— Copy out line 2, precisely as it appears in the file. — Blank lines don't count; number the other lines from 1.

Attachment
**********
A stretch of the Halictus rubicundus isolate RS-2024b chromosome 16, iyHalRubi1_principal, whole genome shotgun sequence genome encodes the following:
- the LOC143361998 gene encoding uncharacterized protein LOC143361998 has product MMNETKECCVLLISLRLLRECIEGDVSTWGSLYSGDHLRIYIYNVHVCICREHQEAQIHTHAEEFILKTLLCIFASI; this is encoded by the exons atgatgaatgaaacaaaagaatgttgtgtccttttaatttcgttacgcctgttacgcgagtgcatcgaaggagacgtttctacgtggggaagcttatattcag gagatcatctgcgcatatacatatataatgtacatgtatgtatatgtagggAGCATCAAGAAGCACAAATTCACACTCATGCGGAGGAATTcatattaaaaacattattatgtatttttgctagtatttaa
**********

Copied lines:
- the LOC143361998 gene encoding uncharacterized protein LOC143361998 has product MMNETKECCVLLISLRLLRECIEGDVSTWGSLYSGDHLRIYIYNVHVCICREHQEAQIHTHAEEFILKTLLCIFASI; this is encoded by the exons atgatgaatgaaacaaaagaatgttgtgtccttttaatttcgttacgcctgttacgcgagtgcatcgaaggagacgtttctacgtggggaagcttatattcag gagatcatctgcgcatatacatatataatgtacatgtatgtatatgtagggAGCATCAAGAAGCACAAATTCACACTCATGCGGAGGAATTcatattaaaaacattattatgtatttttgctagtatttaa